Sinatra left the Dorsey Orchestra to embark upon a solo career in 1942. His life from there is well documented, from the sold-out run at New York’s Paramount Theater, to his turbulent marriage to and divorce from Ava Gardner, to the comebacks, the Academy Award, the hits at Capitol Records, the Rat Pack, the friendship with mobsters, the years on Las Vegas stages, the movies, starting his own record company, Mia Farrow, retirements, more comebacks, duets, and his death seventeen years ago. He lived his life publicly and without apology, he could be generous and he could be cruel, and he always maintained a soft spot in his heart for the underdog, and an enduring love of and gratitude to the country that had made him so rich and famous.
Mark Steyn has been counting down 100 great Sinatra songs throughout this entire year, culminating with the final pick to be announced today. As typical of Steyn, every one of his song essays is fascinating and well worth the read. He also links to some other bloggers who have been compiling lists of their own favorite Sinatra recordings.
I was going to link this post by Ken White of Popehat anyway, but now that it is in the L.A. Times (yes, the L.A. Times!) I have to link it. It is about the unproductive ways that people talk about gun control — but really, it mainly bashes gun control advocates. I love this analogy of mush-headed gun control advocates to someone who knows nothing about dogs, but knows they want to do something about, you know, “attack dogs”:
Imagine I’m concerned about dangerous pit bulls, and I’m explaining my views to you, a dog trainer — but I have no grasp of dog terminology.
Me: I don’t want to take away dog owners’ rights, but we need to do something about pit bulls. We need restrictions on owning an attack dog.
You: Wait. What’s an “attack dog”?
Me: You know what I mean. Like military dogs.
You: Huh? Pit bulls aren’t military dogs. In fact “military dogs” isn’t a thing. You mean like German Shepherds?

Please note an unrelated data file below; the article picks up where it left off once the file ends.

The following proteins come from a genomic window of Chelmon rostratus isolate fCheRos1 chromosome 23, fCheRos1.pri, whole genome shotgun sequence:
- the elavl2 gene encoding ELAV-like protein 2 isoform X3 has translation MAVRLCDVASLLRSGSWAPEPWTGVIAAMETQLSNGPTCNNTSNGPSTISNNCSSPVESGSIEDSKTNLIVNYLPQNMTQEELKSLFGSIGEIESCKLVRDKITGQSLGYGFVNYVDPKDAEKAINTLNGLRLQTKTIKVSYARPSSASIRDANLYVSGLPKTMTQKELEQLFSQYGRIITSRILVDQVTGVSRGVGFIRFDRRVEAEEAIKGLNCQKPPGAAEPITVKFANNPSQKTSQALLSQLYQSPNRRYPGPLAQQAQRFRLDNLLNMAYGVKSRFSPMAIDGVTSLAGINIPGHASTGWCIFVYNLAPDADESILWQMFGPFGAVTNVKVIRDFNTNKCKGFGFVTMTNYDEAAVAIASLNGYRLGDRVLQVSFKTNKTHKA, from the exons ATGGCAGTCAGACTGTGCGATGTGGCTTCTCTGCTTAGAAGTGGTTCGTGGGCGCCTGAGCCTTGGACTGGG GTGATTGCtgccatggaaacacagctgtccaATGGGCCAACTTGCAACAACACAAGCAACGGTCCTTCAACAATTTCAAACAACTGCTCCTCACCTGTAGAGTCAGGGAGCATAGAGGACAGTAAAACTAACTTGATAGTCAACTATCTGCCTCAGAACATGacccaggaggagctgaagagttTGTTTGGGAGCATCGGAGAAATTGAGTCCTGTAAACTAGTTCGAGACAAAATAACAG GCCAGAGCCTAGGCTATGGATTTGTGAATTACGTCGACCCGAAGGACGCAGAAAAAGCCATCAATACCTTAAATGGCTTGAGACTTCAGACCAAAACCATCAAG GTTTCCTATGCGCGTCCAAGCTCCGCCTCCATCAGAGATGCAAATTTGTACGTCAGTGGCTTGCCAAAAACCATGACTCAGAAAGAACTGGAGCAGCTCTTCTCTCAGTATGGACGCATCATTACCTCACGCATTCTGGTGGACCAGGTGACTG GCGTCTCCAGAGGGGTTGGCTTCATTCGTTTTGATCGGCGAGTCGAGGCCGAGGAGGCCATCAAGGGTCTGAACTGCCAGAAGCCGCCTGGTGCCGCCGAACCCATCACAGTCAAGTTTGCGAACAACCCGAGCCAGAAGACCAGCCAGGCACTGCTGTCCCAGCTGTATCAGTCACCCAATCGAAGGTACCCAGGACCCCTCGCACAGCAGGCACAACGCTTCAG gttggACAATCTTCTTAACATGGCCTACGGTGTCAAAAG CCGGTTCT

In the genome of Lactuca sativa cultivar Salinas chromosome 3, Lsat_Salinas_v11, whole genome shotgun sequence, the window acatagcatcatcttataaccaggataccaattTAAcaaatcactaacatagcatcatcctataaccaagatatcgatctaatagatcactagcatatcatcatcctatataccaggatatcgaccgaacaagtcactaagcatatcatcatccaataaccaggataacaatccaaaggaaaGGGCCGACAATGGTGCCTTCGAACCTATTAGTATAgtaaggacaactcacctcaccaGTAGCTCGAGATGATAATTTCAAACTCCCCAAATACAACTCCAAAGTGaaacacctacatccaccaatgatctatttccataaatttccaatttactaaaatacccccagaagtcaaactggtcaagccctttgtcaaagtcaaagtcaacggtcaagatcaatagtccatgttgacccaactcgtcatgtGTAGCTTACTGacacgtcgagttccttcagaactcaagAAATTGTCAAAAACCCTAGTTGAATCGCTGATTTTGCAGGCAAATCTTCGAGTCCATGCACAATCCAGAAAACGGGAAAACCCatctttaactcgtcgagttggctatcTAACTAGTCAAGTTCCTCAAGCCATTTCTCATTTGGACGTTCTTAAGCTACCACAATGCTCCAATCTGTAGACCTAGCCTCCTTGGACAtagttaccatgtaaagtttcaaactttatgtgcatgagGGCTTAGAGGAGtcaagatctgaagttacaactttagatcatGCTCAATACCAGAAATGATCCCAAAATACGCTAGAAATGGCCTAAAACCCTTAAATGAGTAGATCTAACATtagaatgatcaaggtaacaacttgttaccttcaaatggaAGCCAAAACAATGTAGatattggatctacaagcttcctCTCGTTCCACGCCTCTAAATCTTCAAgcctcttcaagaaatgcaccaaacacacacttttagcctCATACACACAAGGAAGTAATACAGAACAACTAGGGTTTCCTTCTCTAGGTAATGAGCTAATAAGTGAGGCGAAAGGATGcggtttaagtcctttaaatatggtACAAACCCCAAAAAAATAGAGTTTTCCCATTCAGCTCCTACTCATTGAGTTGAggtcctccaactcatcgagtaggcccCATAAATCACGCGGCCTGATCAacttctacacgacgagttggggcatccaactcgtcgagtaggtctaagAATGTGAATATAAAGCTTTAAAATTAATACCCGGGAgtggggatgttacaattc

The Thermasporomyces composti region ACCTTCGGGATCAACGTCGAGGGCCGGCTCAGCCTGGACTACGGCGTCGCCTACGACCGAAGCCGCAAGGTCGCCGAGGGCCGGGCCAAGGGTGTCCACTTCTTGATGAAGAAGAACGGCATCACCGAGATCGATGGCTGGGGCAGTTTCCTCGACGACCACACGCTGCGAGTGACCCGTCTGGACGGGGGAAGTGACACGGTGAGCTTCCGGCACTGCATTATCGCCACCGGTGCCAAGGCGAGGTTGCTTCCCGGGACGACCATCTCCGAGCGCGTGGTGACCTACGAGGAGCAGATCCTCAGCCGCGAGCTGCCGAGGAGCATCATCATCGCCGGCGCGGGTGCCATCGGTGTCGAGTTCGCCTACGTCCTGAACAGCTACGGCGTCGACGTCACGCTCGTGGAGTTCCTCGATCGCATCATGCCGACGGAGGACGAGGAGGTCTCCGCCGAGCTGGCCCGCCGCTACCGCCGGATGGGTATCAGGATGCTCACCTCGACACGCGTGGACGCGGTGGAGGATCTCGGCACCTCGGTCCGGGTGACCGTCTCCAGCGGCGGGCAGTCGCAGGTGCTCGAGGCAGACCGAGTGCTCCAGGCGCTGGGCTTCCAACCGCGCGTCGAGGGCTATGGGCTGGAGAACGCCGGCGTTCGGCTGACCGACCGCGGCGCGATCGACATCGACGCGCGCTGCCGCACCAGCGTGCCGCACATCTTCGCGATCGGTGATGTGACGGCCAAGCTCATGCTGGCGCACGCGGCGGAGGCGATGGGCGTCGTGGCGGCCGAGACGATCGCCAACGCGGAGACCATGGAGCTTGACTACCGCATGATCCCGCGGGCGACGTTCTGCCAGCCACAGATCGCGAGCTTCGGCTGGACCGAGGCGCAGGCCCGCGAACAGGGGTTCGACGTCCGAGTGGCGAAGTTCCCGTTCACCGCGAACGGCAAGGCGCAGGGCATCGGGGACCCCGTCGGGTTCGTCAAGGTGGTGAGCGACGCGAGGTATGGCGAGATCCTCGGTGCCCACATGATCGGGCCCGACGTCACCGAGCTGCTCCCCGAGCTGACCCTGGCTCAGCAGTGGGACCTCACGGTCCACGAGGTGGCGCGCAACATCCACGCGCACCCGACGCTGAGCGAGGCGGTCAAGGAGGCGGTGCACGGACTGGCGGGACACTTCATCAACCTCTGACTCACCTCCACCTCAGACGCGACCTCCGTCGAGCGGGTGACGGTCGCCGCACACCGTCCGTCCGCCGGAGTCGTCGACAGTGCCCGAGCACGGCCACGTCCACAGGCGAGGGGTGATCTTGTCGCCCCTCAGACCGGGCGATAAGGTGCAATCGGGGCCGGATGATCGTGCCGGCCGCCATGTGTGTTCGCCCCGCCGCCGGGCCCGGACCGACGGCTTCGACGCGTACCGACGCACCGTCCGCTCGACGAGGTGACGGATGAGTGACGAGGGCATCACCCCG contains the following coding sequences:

Me: Don’t be ridiculous. Nobody’s trying to take away your German Shepherds. But civilians shouldn’t own fighting dogs.
You: I have no idea what dogs you’re talking about now.
Me: You’re being both picky and obtuse. You know I mean hounds.
You: Hounds? Seriously?
Me: OK, maybe not actually “hounds.” Maybe I have the terminology wrong. I’m not obsessed with violent dogs the way you are. But we can identify breeds that civilians just don’t need to own.
You: Apparently not.
In his post, “Hounds? Seriously?” was originally a more colorful expression. But, you know. L.A. Times and everything. You have to go highbrow.
One of the commenters says: “I came here expecting another gun bashing diatribe but found a halfway objective op-ed, the LA Times surely is improving.” By publishing Ken White, it certainly is.
P.S. My favorite comment so far at the newspaper’s Web site is this one:
That’s all well and good, Mr White, if that’s your real name, but what about the real threat that faces every man, woman, and child today?
You know very well what of I am writing.
What about the pony menace?
Popehat readers get the joke.
UPDATE: Kevin M catches something I totally missed: “Imagine I’m concerned about dangerous pit bulls, and I’m explaining my views to you, a dog trainer — but I have no grasp of dog terminology.”
That line was not in the original post. It is in the L.A. Times version.
I think Ken White just punked the Dog Trainer, big time.